While we can focus at home, we can’t easily socialize. Collaborating in person is off-limits. The pandemic has shown that we really miss people. We yearn for interaction and a shared work experience. We miss meetings with coworkers and clients. We miss socializing with our colleagues. We miss impromptu connections. And we miss the learning, coaching, and mentoring that comes naturally just by being together.

According to our survey, the most important reasons employees see for coming into the office include meetings, socializing, connecting with colleagues, and building community. This underscores the fact that being with colleagues in person is an invaluable part of the workplace experience, as is being part of a community that can’t be replaced virtually while working from home.

This is not only changing expectations of how we work, but it’s changing the role of the physical workplace.

The role of the post-COVID-19 workplace will shift away from a place where people simply go to work, and into a place where people want to be to meet, socialize, and work with each other. It will shift from a “work” place for individual work to a “convening” place for group work.

The new role of the workplace will be to build community, to reinforce culture and shared purpose and mission, and to strengthen relationships with each other. We might choose to split our work week: working independently at home for intense heads-down work and virtual collaboration meetings, and reserving other days to come together to be with our teams, colleagues, and clients in person.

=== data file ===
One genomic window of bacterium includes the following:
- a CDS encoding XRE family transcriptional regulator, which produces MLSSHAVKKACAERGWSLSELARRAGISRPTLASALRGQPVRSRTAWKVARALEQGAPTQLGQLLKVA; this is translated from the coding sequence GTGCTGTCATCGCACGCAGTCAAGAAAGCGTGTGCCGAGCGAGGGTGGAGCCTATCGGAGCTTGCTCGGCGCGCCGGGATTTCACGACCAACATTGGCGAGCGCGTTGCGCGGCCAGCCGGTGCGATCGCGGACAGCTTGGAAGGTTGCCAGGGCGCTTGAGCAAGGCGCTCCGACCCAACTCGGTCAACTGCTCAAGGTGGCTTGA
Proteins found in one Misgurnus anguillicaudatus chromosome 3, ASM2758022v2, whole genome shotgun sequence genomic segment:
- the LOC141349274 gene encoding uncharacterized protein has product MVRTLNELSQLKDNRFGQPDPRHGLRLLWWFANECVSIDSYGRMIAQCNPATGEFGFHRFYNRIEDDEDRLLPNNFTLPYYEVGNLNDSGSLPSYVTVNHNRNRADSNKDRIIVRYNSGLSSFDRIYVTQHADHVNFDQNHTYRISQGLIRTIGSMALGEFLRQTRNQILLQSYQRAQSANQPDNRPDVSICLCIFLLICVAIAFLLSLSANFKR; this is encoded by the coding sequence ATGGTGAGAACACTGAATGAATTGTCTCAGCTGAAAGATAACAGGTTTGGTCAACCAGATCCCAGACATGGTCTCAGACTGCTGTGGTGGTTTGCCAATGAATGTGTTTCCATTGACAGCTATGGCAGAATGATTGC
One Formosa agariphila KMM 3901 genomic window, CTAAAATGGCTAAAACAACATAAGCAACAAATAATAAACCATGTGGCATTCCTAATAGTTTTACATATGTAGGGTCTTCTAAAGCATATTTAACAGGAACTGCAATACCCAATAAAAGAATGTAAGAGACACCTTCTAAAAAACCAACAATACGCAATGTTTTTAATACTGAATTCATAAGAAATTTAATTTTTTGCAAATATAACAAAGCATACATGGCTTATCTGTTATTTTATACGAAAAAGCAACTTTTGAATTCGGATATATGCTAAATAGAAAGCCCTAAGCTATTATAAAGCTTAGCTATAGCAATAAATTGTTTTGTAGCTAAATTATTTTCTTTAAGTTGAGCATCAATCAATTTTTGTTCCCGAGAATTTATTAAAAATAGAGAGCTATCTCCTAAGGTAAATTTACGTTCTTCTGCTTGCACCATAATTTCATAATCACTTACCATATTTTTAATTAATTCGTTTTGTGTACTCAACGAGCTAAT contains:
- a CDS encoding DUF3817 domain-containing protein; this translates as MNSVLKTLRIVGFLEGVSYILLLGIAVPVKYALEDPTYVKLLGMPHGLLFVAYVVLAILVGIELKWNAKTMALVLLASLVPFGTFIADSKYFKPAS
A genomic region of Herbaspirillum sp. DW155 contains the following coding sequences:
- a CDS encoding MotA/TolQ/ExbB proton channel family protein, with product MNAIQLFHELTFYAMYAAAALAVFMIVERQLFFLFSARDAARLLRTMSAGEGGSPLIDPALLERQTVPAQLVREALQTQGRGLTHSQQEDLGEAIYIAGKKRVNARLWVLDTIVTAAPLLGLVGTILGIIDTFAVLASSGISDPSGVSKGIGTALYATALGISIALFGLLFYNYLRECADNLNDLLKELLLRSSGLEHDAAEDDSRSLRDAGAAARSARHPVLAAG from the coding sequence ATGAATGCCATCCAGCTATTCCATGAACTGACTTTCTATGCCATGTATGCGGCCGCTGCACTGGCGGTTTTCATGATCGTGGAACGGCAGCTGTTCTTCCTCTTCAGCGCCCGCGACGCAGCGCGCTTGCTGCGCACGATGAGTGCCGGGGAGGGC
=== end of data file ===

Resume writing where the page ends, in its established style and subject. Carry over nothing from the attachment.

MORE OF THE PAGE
The design of physical workspaces must change to support this new role with new space types that connect us with each other and support group work. This new design must reinforce the culture, mission, and purpose of organizations in visceral ways, giving each employee an understanding of how their work contributes to the whole when they are present and how it includes them even when they are working from home.

The new workplace must be worth the commute — a human-centric experience where employees feel safe, healthy, and empowered. It must be a place where design can nudge healthy behaviors and people can feel that their work, and their personal well-being, is valued. Just like well-placed stairwells can encourage people to take the stairs instead of elevators, steps such as removing excess seating, installing sanitizing or hand-washing stations, and placing 6-foot floor markers for social distancing can encourage new behaviors. This new workplace must provide a wide range of work settings to empower each person and help them bring their full selves to the workplace to do their mind’s best work. These can include private rooms for focus, huddle, or phone calls; semiprivate areas for individuals or small teams; whiteboarding or brainstorming areas; and individual settings.

COVID-19 has been a huge disruptor in every aspect of our lives. But the eternal optimist in me believes something better will emerge. Virtual platforms and tools have level-set the playing field and an empowered equity has emerged. The coronavirus has forced us to reexamine our priorities about what’s important and what really matters. It is allowing us reimagine a new workplace where people come together, reinforce culture, and strengthen relationships. I’m incredibly optimistic about this new workplace where people matter more than ever.